Career Readiness Workshop

The Future World of Work
August 21, 2018
Job hunting during the Covid19 crisis: How possible is it?
April 3, 2020

Career Readiness Workshop

On the 31st of January 2020 Ziyana Business Consulting and Training hosted its first Career Readiness Workshop in Centurion. The workshop is aimed at students, graduates and young professionals who are looking to enter the workforce or progress in their careers. The speakers at the workshop covered various topics that would assist the attendees of the workshop to gain insight on the recruitment process and give them a competitive edge in entering the workforce.


Our speaker, Sabelo Ntenga a Senior HR Business Partner at a financial institution started off the workshop speaking on interview techniques. He highlighted the expectations of employers from candidates during the interview process. These include candidates applying themselves during interviews, giving comprehensive responses to questions and not only relying on qualifications to get the position but preparing for interviews. As part of the speaker’s introduction he touched on the belief that some might have that you need to know someone in an organisation to get the job which is not the case, poor preparation for interviews is the biggest hindrance for most candidates to get to the employment offer stage.

Our speaker explained the 3 phases of the interview process for candidates. The first phase is “Before the interview” at this stage the candidate must prepare him/herself by researching the organisations scope, culture, structure and current affairs. This research will assist the candidate in determining the suitable dress code for the interview and know more about the individuals who will be on the interview panel. The job specification of the position can be used as a tool to prepare for possible questions. However, it was also mentioned that “you need to be prepared for the questions that you have not prepared for”.

The types of questions that are asked in interviews have evolved and there has been a shift from asking candidates about their strengths and weaknesses but focusing on the candidates competencies. Employers are now making use of work sample tests which require candidates to be practical during the interview process. When it comes to appearance candidates must remember that first impressions last, candidates must wear clean pressed clothing and dress a level higher to the position they are being interviewed for. Candidates may also be required to bring materials during the interview such as portfolios of evidence, certifications and C.V’s. Candidates need to ensure that documents are updated, correctly sequenced and bring enough copies if it is a panel interview.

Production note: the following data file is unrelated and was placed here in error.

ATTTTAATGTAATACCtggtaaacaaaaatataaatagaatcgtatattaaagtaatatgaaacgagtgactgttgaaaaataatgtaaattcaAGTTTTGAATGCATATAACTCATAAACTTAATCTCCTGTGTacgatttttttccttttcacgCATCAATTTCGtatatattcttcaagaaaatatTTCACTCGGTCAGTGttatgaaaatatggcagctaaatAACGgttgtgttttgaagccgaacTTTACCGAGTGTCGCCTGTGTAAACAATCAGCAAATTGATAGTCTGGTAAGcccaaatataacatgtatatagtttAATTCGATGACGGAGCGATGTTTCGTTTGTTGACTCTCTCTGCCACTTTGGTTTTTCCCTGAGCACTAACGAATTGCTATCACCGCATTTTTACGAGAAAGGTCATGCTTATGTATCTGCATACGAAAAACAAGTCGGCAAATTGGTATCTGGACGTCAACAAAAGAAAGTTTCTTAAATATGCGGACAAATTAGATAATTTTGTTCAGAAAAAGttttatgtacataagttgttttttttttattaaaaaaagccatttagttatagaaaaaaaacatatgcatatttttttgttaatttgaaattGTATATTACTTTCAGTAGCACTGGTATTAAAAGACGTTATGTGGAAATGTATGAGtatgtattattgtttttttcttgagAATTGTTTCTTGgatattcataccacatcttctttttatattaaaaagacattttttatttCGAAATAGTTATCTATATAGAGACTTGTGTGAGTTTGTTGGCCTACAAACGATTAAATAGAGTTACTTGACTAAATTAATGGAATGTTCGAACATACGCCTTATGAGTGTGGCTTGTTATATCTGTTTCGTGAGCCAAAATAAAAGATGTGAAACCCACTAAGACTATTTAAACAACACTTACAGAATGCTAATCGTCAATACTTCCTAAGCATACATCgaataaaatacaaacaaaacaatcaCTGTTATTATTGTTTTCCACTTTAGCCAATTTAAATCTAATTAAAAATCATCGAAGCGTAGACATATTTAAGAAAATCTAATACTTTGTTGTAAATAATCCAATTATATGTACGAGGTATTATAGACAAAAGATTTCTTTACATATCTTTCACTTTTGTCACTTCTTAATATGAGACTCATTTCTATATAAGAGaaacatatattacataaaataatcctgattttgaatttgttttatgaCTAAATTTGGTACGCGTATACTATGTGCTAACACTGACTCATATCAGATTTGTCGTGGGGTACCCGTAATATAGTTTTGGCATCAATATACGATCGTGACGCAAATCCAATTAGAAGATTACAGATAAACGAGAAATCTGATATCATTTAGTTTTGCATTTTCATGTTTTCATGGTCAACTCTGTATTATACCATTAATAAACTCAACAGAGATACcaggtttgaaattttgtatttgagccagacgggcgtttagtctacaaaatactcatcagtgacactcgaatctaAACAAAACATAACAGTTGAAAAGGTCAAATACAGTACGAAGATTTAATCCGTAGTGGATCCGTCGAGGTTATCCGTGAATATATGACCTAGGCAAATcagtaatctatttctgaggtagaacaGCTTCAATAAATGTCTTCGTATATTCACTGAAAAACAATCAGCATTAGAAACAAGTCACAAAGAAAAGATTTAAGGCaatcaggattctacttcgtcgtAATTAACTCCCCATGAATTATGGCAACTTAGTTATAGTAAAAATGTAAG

Lastly it is important for candidates to plan their journey. The logistics that need to be taken into consideration include traffic depending on which time of the day the interview is scheduled, finding the correct parking as some organisations have designated visitor entrances or parking and the security procedures for visitors to gain access to the building. Sabelo emphasises that in instances whereby candidates are late for an interview it is important to provide an excuse. Furthermore he highlights that lateness interrupts the scheduling of other interviews.

The second phase of the interview process is “during the interview”. Our speaker mentioned that it is important to make a good first impression and being pleasant to deal with. Candidates must be mindful of their body language by avoiding distracting movements, objects and remain calm. Nerves are normal but candidates need to remain in control of their nerves as failure to do so can result in a poor interview.

Candidates need to answer questions appropriately and in order to do so it requires understanding the question. Repeating a question back to the interviewer for clarity is a technique candidates can use to ensure understanding. The interviewer may ask negative questions. These questions are about unsuccessful moments and the intention of these questions is for the interviewer to gain insight on how you deal with such moments.
Sabelo discusses the STAR approach as a technique to respond to competency based questions.

• Situation/Task – Candidates to give an example of a situation they had experienced in their work environment.
• Action – What actions were taken in that situation
• Result – Candidates must describe the outcome or impact of their actions.

Our speaker advised that the STAR response candidates give must be a recent experience and if the candidates have not faced a particular experience they should not omit the question but rather give an answer of how they would handle the situation.
Candidates are encouraged to be brave and not scared of having different views. It is okay to skip a question but you must revert back later. Candidates need to understand that interviews are a dialogue and they are encouraged to ask questions at the end of the interview.

The last phase is “closure of the interview”. Candidates must have a good understanding of their value and personal brand. If candidates have made a good impression they can solidify that impression at the end by thanking the interviewer/panel. Candidates must be mindful that throughout the shortlisting process there is a scoring method and the interview gives you an opportunity to make up for areas that could be a shortfall in your scoring.

1 Comment

  1. Mandla says:

    This session was truly informative and I gained a lot of useful information.

Leave a Reply

Your email address will not be published. Required fields are marked *